Predict Classification Outputs


Once you've followed the steps in Predict Classification, you're ready to explore its outputs.

The dictionary output_dict will have 2 items in which the keys are the names of the outputs and the value are pandas data frames. Let's look at each one of them.

Predictions + Local Explainability

df_predicted.csv: Data frame containing predictions for the data used as input.

How to read the data above:

  • Customer UP24795 has 17.2% probability of churning (class True) and 82.8% probability of not churning (class False). Therefore, the prediction of churn is False.

  • Customer GT32586 has 85.4% probability of churning (class True) and 14.6% probability of not churning (class False). Therefore, the prediction of churn is True.

df_db.csv: Dataframe containing drivers and barriers per prediction.

This will help you understand the impact that each variable has on the predictions we just saw above. Let us take again customer UP24795 as an example. We'll look at class True to explain the probability of 17.2% of churning. This probability comes from (base value + drivers + barriers). That is, the base value is the probability that any customer in the dataset has to churn. But each customer is different, they have each a combination of Income, Monthly Premium Auto, Number of Policies, etc. so we have to sum their drivers and barriers to the base value to get the final probability.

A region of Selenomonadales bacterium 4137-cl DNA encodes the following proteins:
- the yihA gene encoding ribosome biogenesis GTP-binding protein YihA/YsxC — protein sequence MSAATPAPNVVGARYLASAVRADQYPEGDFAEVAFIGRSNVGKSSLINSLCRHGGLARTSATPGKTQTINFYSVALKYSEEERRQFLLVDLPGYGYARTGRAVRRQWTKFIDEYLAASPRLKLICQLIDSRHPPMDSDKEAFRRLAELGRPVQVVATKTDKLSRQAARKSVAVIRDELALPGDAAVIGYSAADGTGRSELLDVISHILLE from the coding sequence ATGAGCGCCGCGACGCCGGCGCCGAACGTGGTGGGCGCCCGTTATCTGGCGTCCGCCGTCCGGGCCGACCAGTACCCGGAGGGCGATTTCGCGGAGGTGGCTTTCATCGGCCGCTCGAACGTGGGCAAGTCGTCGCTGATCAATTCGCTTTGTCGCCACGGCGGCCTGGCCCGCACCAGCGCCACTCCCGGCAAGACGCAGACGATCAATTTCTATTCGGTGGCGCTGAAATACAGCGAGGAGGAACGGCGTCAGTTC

For customer BU79786 we see that Income (15.4%) and Monthly Premium Auto (6.8%) are the top two drivers that lead this specific customer not to churn, while their Number of policies (3.4%) and Vehicle class (1%) are the top two barriers.

Both the drivers and barriers are ordered from most to least impact in columns list_driver_names and list_barrier_names. In list_driver_values and list_barrier_values you can see how much impact they have in terms of percentage.

You can use the Generate Insights AI function to create text insights for df_db.csv.

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